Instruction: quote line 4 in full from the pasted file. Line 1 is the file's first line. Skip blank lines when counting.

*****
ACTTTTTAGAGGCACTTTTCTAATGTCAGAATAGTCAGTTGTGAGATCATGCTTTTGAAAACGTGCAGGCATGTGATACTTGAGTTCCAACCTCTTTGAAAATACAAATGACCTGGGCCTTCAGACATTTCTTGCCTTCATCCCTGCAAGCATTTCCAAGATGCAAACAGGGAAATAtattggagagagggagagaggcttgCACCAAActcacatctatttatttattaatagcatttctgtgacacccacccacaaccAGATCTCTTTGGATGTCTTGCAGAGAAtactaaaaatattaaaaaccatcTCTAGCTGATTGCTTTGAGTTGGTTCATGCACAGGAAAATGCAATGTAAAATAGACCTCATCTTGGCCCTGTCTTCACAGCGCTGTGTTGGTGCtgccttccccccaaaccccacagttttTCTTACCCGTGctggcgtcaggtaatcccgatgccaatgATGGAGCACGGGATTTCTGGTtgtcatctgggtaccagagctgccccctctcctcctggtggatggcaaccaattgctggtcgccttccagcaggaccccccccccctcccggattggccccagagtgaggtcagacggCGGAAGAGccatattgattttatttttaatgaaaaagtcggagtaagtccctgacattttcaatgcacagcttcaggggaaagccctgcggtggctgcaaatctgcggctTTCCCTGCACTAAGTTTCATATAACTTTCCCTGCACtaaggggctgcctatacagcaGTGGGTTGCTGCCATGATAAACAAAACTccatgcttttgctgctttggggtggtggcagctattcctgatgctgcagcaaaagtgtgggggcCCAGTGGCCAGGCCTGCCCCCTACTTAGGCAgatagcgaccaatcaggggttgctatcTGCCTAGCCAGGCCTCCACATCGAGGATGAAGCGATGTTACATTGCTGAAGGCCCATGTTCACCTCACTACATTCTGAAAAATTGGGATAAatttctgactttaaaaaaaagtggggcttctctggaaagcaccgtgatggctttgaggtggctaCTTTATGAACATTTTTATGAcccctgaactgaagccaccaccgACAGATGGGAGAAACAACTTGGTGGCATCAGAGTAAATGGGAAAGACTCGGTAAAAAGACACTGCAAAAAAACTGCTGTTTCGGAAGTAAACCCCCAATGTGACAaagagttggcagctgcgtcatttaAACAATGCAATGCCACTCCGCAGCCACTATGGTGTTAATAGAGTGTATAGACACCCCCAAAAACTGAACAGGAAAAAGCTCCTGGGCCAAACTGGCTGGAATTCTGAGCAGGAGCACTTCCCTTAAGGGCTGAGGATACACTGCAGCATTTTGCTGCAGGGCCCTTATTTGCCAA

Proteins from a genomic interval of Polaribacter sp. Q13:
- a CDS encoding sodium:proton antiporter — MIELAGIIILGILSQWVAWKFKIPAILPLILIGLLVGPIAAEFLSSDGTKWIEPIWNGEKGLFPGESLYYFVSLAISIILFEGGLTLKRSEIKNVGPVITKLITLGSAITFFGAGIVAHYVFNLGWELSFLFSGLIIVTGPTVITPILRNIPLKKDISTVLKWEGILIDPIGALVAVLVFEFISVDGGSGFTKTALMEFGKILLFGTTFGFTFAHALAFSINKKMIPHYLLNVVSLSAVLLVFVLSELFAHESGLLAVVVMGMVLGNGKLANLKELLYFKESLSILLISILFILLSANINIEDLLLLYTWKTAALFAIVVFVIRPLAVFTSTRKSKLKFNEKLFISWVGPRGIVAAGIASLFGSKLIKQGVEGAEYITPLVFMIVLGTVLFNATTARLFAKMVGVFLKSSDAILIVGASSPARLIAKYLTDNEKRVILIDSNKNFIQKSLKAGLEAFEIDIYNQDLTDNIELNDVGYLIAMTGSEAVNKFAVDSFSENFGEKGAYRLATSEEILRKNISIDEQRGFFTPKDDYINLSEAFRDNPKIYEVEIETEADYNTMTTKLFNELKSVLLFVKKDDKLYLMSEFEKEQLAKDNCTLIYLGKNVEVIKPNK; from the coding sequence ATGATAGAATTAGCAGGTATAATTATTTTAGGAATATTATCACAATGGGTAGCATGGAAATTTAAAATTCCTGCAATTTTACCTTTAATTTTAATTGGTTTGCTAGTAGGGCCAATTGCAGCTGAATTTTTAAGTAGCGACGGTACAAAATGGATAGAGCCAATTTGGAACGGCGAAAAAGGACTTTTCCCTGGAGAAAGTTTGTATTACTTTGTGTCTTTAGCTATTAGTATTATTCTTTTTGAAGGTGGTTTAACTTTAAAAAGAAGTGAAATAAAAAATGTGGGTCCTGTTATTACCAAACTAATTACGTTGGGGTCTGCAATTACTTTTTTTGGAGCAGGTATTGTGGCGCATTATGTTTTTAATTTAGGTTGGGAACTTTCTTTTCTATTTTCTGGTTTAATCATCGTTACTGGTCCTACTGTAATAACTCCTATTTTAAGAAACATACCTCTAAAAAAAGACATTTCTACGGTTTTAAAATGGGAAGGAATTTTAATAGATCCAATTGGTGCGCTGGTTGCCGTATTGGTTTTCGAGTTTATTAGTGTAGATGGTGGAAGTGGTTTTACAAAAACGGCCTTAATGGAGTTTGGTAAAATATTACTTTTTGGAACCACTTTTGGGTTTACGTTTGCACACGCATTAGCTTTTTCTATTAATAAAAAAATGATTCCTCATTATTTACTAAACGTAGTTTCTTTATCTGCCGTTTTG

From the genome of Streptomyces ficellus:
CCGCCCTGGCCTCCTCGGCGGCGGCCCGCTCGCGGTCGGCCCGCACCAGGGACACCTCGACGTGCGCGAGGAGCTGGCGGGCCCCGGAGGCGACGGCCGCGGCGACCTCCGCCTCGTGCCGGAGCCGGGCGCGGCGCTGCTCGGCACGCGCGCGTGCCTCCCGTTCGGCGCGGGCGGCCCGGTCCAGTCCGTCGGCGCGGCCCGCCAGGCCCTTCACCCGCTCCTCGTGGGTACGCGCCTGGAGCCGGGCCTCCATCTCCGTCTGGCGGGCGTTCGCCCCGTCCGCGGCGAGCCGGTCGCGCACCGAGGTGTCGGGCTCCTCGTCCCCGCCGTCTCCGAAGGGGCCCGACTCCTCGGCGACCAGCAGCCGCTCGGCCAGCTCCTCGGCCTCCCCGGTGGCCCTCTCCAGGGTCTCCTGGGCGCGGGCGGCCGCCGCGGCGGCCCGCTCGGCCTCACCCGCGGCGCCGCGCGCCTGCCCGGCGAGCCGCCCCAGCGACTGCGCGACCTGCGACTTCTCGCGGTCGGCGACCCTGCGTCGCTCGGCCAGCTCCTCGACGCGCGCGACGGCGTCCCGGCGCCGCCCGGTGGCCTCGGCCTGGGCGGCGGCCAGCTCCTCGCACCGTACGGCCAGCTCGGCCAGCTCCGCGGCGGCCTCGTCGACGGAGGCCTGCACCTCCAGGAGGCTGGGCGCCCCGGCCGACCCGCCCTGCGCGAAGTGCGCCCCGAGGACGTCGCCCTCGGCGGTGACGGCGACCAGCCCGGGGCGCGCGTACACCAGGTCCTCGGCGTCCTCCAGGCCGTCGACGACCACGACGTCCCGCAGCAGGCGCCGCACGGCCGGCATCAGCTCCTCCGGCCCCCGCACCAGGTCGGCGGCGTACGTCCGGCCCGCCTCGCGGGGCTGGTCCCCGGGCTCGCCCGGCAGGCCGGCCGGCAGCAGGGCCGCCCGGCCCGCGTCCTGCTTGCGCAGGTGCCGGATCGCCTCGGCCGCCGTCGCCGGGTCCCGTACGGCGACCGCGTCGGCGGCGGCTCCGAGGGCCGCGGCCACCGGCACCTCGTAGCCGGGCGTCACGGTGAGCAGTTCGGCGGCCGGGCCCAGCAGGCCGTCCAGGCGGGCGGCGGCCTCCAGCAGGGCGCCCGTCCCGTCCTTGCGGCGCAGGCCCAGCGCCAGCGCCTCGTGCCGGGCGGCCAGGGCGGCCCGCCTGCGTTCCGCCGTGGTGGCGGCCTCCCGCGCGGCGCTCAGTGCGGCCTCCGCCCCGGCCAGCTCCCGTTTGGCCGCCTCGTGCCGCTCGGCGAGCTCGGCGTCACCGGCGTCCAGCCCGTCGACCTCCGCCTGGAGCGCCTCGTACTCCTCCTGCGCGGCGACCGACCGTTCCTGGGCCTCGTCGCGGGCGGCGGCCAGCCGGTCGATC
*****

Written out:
From the genome of Streptomyces ficellus: